【WINTER】Omisoka and Oshogatsu: The Japanese Year End and New Year’s holidays

Today’s Shogatsu inherits some traditional customs and also adds more modern elements. Let’s see how Japanese people spend their Year End and New Year’s holidays.



Shogatsu is a traditionally important holiday for Japanese people. In our lunar calendar, January was early spring and everything starts flourishing again. The people gathered and wished for a prosperous year for each other.

Today’s Shogatsu inherits some traditional customs and also adds more modern elements. Let’s see how Japanese people spend their Year End and New Year’s holidays.

Osoji: grand house cleaning

Ōsōji: grand house cleaning

Before welcoming a new year, many Japanese people clean up almost everything in their house. This is Ōsōji, or grand house cleaning. They then place traditional decorations outside and inside their house.

Shogatsu decorations: Kadomatsu, Shimenawa and Kagamimochi

Kadomatsu bamboo gate
Kagami-mochi: layered, round rice cakes
Shimenawa decoration at a house’s front door

Those decorations show the people’s enthusiasm for the new year. The popular decorations are Kadomatsu , Shimenawa, and Kagamimochi . They all have special meanings. For example, Kadomatsu is a bamboo tower with pine tree to invite the New Year’s god to our house.

On New Year’s Eve, one must eat Toshikoshi Soba noodles

Soba noodles
Soba noodles

After arranging our house, we eat Toshikoshi Soba noodles on Ōmisoka day in order to wish for longevity. We then hear the sounds of a bell at a temple. This tradition is called Joya-no-Kane . A lot of Buddhist temples in Japan ring their bell 108 times on this day. This is for cleansing human greed and to have a peaceful mind before New Year’s Day. When we welcome the New Year’s day, we say “Akemashite Omedetōgozaimasu”, which means “Happy New Year.”

A temple’s bell

Eat an Osechi dish with family members on New Year’s day.

On New Year’s day, many Japanese people visit shrines. The year’s first visit to a shrine is called Hatsumoude. They worship deities at a shrine while hoping for prosperity in the new year. Some dress in traditional Kimono clothing. The approaches to large shrines are full of food stalls and during the New Year’s holiday, they have a festive mood.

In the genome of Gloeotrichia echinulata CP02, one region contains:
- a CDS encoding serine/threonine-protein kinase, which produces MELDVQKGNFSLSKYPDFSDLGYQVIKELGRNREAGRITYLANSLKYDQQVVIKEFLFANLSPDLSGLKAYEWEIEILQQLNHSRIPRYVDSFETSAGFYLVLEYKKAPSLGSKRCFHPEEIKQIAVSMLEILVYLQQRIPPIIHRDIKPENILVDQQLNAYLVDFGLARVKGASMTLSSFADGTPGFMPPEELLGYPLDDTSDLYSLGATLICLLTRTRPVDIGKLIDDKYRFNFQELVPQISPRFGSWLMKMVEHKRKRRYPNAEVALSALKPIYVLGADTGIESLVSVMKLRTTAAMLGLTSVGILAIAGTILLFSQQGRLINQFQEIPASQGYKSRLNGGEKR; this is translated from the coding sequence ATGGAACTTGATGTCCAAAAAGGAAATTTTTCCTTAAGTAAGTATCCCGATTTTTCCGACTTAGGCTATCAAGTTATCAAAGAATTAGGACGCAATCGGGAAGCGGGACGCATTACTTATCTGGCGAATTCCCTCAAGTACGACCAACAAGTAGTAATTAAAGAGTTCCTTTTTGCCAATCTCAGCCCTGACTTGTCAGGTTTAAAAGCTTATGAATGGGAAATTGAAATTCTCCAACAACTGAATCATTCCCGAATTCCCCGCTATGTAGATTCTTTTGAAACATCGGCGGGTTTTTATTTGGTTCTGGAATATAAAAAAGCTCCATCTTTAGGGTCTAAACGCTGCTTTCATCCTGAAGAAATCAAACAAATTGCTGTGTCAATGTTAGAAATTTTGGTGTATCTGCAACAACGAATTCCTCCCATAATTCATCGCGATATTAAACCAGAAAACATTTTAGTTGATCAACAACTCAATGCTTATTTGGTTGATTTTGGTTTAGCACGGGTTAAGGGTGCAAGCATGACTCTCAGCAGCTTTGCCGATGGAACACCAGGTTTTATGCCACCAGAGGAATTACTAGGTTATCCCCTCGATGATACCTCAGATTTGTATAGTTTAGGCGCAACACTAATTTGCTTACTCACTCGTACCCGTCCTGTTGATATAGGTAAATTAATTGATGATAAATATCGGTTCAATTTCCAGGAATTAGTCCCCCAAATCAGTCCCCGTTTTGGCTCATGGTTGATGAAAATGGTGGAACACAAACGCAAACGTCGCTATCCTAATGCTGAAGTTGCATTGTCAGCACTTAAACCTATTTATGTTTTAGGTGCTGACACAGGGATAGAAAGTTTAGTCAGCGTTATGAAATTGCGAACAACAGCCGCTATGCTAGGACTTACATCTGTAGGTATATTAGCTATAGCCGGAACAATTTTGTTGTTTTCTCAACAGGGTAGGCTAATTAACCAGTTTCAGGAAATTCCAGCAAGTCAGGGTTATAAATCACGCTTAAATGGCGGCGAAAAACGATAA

Hatsumōde: a crowded shrine

A large homemade dish for New Year’s day is Osechi . Many different foods are placed in layered lunch boxes. These foods are cooked and look very beautiful. Every single item of food has a fortunate meaning. Family members and relatives usually have this meal together.
Osechi dish

Exciting events for children: Otoshidama and Shogatsu Asobi

An exciting event for children is receiving Otoshidama . Adults give money to their family members’ children. We think this custom is good practice for children to think of how to use money.
Another fun event for children is Shogatsu Asobi. As relatives’ children all gather together during the new year’s holiday, they all participate in fun games and activities. Karuta, Fukuwarai and Sugoroku are popular.

Fukuwarai: A player wearing an eye-mask places the proper elements of a face on a head. He/ She completes the faceless picture with the help of other children.
Sugoroku: a boardgame where a player throws dice to move a piece as many squares as the numbers shown on the rolled dice.

Flying a Takoage kite flying is also a joyful Shogatsu outdoor activity.

The Kite
The Kite

The Japanese New Year’s greeting card, Nenga-jyō

Nenga-jyō post cards are a way to deliver your appreciation to friends and colleagues. It’s much like the western Christmas card that’s used to send holiday greetings to those you can’t be with.

Nengajyō post card

See this year’s fortune via Fukubukuro lucky bags

The Fukubukuro (Lucky bag) is more of a trendy custom of Shogatsu by contrast to those above. Winter sales in Japan begin on the New Year’s Holiday. During this period, a variety of shops hide their products in a bag. These bags usually include a few times that are more valuable the price of the lucky bag. Many people rush in to get their favorite brand of lucky bag products.


What do you think of Shogatsu from this article?
From the beginning of December, Shogatsu traditions appear throughout Japan.
If you would like to know more about each of the things described here, please click the word to jump to our other articles.
We also explain the traditional meaning of the New Year’s holidays. Japan’s New Year “Oshogatsu,” is to welcome the God Toshigami-sama, who brings abundance and happiness to each family.

Have a happy new year and enjoy your holiday season!

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Writer / Translator

I love travelling and tourists! Where to next? Wherever it is, I hope to find a good onsen (hot spring bath), delicious drinks, and friendly people. I enjoy telling Japanese stories in English, and it fills my life with plenty of learning opportunities!